In 2009, soybeans represented an almost $30 billion industry in the U.S. alone, making soybeans the second-most profitable crop next to corn. Worldwide, soybeans have been used in human foods and livestock feed for centuries and have been a key component in industrial products, such as plastics and soy biodiesel, an environmentally friendly fuel. A team of researchers, including University of Missouri researchers, recently completed a study identifying 1.1 million base pairs of DNA in the soybean genome, including more than 90 distinct traits that affect plant development, productive characteristics, disease resistance, seed quality and nutrition, which could lead to extensive crop improvements. "The genome sequence will be a new tool for plant breeders, industrial engineers, geneticists, biochemists, technologists, nutritionists and anyone else who uses soybeans worldwide, " said Henry Nguyen (pronounced "wynn"), director of the National Center for Soybean Biotechnology at the MU College of Agriculture, Food and Natural Resources.
Newborn screening for a metabolic disorder could lead to false positives -- adding stress to parents, costing money and possibly subjecting a baby to unnecessary follow-up treatment and dietary restrictions. But the benefits of diagnosing these children early and preventing the risk of mental retardation, disability or death outweigh the costs of a false positive, according to new U-M research published in the February issue of the journal Pediatrics. "Published studies of expanded newborn screening in a U.S. setting have resulted in favorable cost-effective ratios for screening for this illness but did not include primary data for quality of life effects for a false positive screen, " says Lisa Prosser, Ph.D., Research Associate Professor in the Division of General Pediatrics at the University of Michigan Health System and the study's lead author. "Our results show that newborn screening remains cost-effective after accounting for the measured loss in quality of life associated with a false positive screen.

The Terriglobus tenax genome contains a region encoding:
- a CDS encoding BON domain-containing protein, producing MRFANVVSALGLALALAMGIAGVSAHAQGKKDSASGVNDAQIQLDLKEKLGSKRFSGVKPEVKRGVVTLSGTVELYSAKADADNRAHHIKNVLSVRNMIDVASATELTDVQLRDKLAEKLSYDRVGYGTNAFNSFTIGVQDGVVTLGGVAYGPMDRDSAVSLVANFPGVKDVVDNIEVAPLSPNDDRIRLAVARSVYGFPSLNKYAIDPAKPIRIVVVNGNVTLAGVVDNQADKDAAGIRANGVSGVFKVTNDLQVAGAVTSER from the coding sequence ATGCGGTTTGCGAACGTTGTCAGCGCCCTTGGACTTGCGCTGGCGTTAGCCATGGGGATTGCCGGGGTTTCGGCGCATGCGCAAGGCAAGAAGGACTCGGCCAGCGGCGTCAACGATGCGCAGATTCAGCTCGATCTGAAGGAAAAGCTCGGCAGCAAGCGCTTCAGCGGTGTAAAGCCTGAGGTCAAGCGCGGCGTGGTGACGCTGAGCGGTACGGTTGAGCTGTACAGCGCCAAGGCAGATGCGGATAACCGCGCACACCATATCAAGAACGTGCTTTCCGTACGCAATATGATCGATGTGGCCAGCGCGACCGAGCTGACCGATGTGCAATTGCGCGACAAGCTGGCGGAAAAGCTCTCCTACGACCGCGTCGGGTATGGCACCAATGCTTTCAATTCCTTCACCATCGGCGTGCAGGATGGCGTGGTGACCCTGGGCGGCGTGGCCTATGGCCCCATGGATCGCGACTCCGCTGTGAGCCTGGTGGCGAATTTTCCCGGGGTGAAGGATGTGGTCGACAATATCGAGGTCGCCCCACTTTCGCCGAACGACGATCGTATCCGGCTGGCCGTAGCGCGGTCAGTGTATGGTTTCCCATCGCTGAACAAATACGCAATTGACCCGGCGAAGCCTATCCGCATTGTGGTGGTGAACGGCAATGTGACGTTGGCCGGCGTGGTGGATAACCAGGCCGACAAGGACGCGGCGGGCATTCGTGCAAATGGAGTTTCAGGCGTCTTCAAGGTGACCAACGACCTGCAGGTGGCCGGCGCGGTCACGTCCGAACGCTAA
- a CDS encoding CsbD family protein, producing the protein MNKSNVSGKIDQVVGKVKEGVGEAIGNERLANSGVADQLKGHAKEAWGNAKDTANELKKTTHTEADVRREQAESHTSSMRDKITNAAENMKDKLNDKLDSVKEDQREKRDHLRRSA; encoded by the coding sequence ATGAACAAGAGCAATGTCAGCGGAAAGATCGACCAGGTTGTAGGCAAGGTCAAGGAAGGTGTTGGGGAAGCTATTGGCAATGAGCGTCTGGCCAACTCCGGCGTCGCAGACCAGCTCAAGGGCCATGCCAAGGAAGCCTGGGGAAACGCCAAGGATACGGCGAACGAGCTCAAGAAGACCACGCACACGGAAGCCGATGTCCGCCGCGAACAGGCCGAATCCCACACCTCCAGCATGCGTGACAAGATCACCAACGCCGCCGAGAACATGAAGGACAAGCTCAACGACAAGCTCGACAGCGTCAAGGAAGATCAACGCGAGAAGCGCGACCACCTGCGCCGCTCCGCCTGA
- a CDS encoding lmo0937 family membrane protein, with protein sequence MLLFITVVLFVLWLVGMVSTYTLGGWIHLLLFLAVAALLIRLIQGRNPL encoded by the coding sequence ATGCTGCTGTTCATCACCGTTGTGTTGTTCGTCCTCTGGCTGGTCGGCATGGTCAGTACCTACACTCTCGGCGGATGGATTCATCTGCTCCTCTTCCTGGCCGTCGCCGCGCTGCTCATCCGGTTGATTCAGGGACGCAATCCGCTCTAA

Three daily servings of whole grains are recommended for prevention of type 2 diabetes, coronary heart disease, and excess weight gain. Yet few adolescents or young adults follow these guidelines, according to national survey data. In a study published in the February 2010 issue of the Journal of the American Dietetic Association, researchers from the School of Public Health, University of Minnesota report that young people are consuming less than 1 serving of whole grains per day. The study took an in-depth look at influencers, modifiable factors, and interventions that are critical for successfully addressing this gap. Using the results of Project EAT (Eating Among Teens)-II, researchers analyzed the consumption of whole grains by 792 adolescents and 1, 686 young adults between the ages of 15 and 23. There were 1, 110 males (44.8%) and 1, 368 females (55.2%) in the sample. Demographic characteristics were also collected to identify factors associated with daily intake of whole grains.